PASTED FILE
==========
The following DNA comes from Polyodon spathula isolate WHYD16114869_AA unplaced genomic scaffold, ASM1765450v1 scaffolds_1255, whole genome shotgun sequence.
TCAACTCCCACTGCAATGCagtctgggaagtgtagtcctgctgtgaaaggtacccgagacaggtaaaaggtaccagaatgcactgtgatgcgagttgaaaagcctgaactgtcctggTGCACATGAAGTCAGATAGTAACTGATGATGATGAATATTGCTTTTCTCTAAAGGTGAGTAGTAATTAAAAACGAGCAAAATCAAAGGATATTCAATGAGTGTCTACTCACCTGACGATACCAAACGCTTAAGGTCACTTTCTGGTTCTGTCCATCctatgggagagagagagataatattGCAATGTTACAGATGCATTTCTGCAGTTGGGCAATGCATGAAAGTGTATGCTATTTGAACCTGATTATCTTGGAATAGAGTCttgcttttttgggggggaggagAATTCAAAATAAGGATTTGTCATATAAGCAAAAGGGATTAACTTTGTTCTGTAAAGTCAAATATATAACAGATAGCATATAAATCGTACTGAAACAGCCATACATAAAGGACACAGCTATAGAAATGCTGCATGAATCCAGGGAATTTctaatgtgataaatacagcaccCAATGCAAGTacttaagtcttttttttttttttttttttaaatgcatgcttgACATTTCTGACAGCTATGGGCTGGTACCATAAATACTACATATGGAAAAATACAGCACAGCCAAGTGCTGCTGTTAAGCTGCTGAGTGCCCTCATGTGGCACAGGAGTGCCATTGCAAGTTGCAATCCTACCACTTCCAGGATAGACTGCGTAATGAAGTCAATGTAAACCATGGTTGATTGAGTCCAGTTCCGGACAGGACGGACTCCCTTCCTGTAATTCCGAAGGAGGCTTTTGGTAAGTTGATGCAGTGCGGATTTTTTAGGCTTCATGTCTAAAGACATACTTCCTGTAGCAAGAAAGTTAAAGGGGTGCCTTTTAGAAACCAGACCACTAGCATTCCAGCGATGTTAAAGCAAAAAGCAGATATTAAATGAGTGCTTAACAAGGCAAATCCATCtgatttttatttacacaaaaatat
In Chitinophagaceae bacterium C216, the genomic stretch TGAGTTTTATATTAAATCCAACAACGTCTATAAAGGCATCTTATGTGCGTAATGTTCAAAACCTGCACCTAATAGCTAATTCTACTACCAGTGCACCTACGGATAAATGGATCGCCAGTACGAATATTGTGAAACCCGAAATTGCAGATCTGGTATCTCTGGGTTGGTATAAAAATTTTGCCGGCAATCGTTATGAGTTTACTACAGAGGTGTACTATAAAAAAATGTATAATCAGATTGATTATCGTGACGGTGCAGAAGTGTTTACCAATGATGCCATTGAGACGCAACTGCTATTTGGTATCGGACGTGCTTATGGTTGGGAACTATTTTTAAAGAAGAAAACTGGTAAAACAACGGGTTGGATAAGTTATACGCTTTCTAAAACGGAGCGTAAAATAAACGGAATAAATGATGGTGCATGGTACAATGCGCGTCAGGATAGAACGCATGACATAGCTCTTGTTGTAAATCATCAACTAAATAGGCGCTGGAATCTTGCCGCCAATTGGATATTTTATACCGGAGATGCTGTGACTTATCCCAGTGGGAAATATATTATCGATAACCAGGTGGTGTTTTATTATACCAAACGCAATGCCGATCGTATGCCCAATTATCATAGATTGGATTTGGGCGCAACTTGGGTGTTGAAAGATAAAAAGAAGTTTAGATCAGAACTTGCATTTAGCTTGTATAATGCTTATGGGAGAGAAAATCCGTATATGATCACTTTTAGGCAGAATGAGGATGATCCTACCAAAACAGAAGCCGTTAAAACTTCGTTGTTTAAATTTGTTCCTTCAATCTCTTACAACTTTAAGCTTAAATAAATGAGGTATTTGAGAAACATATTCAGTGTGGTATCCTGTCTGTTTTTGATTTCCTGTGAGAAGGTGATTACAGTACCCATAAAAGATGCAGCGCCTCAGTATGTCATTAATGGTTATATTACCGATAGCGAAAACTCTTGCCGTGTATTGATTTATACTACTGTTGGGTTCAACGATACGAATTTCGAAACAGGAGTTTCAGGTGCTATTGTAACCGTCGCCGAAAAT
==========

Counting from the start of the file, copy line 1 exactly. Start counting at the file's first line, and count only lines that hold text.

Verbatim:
The following DNA comes from Polyodon spathula isolate WHYD16114869_AA unplaced genomic scaffold, ASM1765450v1 scaffolds_1255, whole genome shotgun sequence.